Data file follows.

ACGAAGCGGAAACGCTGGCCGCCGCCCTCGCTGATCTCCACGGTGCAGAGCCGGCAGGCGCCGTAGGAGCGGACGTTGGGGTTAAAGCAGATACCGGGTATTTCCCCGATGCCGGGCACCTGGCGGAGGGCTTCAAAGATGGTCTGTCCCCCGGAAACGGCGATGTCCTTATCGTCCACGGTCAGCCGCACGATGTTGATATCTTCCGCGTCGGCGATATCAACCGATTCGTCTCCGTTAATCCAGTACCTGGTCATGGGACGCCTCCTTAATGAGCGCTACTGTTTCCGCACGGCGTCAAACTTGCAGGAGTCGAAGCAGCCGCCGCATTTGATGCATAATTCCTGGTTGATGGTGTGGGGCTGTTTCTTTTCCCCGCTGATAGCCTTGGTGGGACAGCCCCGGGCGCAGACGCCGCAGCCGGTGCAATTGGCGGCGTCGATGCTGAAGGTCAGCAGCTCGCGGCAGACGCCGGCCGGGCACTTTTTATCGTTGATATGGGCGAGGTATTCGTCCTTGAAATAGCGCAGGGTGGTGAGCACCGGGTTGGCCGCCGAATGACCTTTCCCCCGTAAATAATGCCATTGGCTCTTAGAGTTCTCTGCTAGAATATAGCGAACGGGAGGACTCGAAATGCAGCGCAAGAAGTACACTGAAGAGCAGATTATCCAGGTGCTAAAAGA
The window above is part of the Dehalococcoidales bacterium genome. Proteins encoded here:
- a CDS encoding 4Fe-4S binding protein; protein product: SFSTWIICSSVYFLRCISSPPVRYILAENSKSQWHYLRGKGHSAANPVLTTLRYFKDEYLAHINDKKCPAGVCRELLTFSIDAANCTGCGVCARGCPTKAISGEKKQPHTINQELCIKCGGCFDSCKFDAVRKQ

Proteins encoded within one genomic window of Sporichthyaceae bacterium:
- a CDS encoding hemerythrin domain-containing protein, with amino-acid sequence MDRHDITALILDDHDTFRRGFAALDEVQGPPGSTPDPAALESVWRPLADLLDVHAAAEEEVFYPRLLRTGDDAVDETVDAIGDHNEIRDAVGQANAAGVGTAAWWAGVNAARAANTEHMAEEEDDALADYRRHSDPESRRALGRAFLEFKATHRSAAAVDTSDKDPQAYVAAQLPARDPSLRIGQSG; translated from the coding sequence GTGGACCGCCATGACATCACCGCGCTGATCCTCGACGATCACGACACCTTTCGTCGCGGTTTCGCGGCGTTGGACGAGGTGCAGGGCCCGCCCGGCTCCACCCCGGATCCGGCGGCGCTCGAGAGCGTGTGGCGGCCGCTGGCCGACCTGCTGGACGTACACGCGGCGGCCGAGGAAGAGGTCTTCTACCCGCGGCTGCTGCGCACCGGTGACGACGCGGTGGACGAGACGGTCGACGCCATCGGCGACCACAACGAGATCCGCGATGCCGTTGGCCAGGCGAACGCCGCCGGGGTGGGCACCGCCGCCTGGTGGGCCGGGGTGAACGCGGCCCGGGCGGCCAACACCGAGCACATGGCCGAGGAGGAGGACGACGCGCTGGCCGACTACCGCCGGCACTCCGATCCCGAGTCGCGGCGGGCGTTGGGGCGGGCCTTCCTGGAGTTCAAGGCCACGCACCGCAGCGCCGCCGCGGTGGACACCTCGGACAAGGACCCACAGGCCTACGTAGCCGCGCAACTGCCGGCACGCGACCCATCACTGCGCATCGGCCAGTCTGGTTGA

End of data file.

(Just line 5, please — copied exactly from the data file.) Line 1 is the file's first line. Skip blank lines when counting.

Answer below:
- a CDS encoding hemerythrin domain-containing protein, with amino-acid sequence MDRHDITALILDDHDTFRRGFAALDEVQGPPGSTPDPAALESVWRPLADLLDVHAAAEEEVFYPRLLRTGDDAVDETVDAIGDHNEIRDAVGQANAAGVGTAAWWAGVNAARAANTEHMAEEEDDALADYRRHSDPESRRALGRAFLEFKATHRSAAAVDTSDKDPQAYVAAQLPARDPSLRIGQSG; translated from the coding sequence GTGGACCGCCATGACATCACCGCGCTGATCCTCGACGATCACGACACCTTTCGTCGCGGTTTCGCGGCGTTGGACGAGGTGCAGGGCCCGCCCGGCTCCACCCCGGATCCGGCGGCGCTCGAGAGCGTGTGGCGGCCGCTGGCCGACCTGCTGGACGTACACGCGGCGGCCGAGGAAGAGGTCTTCTACCCGCGGCTGCTGCGCACCGGTGACGACGCGGTGGACGAGACGGTCGACGCCATCGGCGACCACAACGAGATCCGCGATGCCGTTGGCCAGGCGAACGCCGCCGGGGTGGGCACCGCCGCCTGGTGGGCCGGGGTGAACGCGGCCCGGGCGGCCAACACCGAGCACATGGCCGAGGAGGAGGACGACGCGCTGGCCGACTACCGCCGGCACTCCGATCCCGAGTCGCGGCGGGCGTTGGGGCGGGCCTTCCTGGAGTTCAAGGCCACGCACCGCAGCGCCGCCGCGGTGGACACCTCGGACAAGGACCCACAGGCCTACGTAGCCGCGCAACTGCCGGCACGCGACCCATCACTGCGCATCGGCCAGTCTGGTTGA